Our Haute 100 list details the accomplishments of the most influential people in each of our markets—Miami, New York, Los Angeles, and San Francisco. These people continue to make moves, so rather than waiting for the next Haute 100 issue to come out, we thought we’d provide you with regular updates on those Haute 100 members who are making headlines. Yesterday we updated you on what Jeffrey Skoll has had his hands in since leaving eBay, and today, we’re shedding light on Skoll’s latest film, “Waiting for “Superman,“ which targets the education system in the United States.
What Made Him Haute: The second employee and first president of renowned online auction house eBay, Skoll has put his earnings towards philanthropy. His independent film production company, Participant Productions, is behind the Academy Award-winning An Inconvenient Truth.
What Makes Him Haute Now: From pumping gas in Toronto to getting an M.B.A. from Stanford to becoming eBay’s first president, there is little more for Jeffrey Skoll to conquer other than the world, which is exactly where he has focused his efforts through Skoll Foundation, Skoll Global Threats Fund, and Participant Media. Skoll is the executive producer of Participant Media’s latest film, Waiting for “Superman,” due out this fall, and his funding has spurred several partnerships aimed at improving the American education system and changing the face of statistics, such as 32 million adults have trouble reading a children’s picture book.
DonorsChoose.org and OfficeMax have joined the WaitingforSuperman.com “Pledge Progress Meter” at the 30,000 and 40,000 levels. At the 30,000 level, DonorsChoose.org will donate $5 gift cards to every person who pledges by Sept. 15. The gift cards can be used to fulfill requests made by public school teachers from every corner of America who post classroom project needs on DonorsChoose.org. OfficeMax has announced that it will donate school supplies to more than 1,000 teachers when 40,000 people pledge to watch. First Book was the first organization to take the pledge by agreeing to donate 250,000 new books to schools and programs in low-income communities across the country once the pledge meter reaches 50,000 pledges.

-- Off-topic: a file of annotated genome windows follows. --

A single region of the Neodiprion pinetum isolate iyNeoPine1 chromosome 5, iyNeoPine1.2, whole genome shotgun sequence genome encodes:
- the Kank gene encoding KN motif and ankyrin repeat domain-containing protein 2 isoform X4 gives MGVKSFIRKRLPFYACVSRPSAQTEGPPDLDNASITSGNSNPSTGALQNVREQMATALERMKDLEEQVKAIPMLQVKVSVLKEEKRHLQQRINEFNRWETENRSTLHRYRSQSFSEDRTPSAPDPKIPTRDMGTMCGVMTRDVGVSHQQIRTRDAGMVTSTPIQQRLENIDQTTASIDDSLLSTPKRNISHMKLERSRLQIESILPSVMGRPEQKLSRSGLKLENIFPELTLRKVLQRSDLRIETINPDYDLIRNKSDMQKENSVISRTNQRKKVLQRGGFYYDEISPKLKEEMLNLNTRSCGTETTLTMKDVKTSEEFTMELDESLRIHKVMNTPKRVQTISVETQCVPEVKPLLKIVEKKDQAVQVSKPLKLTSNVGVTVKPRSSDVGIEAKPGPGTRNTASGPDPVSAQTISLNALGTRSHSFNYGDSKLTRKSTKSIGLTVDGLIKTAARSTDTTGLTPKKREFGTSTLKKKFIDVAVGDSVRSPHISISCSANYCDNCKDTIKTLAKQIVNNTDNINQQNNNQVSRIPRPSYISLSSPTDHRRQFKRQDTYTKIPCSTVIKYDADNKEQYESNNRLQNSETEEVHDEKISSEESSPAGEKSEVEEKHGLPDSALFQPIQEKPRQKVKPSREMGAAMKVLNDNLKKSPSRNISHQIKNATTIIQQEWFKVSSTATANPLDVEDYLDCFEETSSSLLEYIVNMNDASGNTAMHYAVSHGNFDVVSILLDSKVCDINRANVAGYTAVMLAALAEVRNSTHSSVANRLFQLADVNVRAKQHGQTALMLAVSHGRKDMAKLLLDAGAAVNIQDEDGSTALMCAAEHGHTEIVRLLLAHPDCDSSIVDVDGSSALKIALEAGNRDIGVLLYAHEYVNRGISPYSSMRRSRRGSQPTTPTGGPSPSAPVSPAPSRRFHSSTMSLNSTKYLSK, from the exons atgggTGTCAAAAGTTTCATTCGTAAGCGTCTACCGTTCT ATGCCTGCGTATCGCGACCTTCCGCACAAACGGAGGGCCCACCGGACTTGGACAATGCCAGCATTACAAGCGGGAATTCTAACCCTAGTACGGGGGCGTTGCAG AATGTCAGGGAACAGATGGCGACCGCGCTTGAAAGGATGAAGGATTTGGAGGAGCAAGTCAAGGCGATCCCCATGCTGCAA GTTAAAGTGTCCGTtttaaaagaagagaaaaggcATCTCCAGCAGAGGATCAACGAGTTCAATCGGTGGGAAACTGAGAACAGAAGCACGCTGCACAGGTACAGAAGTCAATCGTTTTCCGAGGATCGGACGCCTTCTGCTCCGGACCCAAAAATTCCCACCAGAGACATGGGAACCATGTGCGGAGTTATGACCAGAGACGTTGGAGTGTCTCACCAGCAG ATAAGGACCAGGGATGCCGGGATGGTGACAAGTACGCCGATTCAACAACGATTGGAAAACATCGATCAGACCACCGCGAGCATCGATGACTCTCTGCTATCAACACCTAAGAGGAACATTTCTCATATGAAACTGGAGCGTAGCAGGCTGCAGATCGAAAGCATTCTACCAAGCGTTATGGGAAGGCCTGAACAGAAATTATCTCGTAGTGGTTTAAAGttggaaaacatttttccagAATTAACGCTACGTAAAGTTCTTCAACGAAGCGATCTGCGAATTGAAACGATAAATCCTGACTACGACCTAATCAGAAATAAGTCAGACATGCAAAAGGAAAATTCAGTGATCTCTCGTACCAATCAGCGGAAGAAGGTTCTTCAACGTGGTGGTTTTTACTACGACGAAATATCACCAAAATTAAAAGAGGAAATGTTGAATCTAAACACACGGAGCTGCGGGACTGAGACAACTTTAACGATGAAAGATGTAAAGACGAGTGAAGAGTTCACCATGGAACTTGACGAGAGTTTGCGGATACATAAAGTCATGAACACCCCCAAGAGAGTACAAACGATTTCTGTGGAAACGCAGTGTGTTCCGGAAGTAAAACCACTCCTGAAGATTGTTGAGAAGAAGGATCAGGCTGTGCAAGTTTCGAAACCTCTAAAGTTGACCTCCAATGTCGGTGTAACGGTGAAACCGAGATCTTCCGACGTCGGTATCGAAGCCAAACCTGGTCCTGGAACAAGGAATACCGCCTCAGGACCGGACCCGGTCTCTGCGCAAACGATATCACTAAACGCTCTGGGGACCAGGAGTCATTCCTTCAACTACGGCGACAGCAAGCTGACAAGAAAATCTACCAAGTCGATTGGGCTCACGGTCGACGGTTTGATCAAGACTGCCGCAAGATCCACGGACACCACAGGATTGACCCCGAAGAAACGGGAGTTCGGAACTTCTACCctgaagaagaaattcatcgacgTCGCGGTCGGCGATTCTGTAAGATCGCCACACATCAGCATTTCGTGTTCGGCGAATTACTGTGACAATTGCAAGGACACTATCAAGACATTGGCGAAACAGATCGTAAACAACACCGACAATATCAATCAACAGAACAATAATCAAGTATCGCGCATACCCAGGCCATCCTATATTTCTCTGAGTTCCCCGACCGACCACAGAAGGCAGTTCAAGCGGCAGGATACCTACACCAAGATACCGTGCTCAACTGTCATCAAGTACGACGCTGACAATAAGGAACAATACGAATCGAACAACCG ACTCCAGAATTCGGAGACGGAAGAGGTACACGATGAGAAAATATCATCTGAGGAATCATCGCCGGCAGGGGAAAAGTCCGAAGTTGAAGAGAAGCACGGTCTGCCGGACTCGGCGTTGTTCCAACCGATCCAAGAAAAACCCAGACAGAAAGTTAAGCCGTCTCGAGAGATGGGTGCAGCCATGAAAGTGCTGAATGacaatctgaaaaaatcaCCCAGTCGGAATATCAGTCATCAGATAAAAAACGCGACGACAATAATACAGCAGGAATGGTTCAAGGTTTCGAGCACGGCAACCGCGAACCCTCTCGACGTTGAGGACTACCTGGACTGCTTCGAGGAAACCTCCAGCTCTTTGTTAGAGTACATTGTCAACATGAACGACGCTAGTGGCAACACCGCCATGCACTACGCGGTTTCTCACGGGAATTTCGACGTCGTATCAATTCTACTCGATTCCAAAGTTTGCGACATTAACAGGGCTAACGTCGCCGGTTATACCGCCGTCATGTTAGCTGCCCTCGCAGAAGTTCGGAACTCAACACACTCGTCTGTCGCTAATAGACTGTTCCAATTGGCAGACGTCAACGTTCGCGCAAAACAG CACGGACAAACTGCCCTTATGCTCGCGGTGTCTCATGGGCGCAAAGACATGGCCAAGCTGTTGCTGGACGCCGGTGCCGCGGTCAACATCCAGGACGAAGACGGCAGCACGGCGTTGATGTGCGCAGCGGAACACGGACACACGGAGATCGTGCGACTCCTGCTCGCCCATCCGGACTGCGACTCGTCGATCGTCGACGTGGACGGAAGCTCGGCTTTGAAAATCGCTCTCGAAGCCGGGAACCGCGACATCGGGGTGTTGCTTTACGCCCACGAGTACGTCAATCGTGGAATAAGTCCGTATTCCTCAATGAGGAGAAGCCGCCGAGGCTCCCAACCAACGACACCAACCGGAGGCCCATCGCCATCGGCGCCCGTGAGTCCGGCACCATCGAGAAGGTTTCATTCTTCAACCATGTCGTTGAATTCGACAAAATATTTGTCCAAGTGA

Waiting for “Superman,” from filmmaker Davis Guggenheim, takes a look inside public schools, the public school system, and the effect on children and their families. The film also takes inspiration from teachers and education reform leaders to show what successful education programs could do for the United States. Funded by executive producer Jeffrey Skoll, the founder and chairman of Participant Media, along with Diane Weyermann, executive vice president of Documentary Production at Participant Media, Waiting for “Superman” begins prompting political change when it premieres nationwide starting on Sept. 24.
“Take the Pledge” at www.waitingforsuperman.com/home and do your part to ensure that no child gets left behind.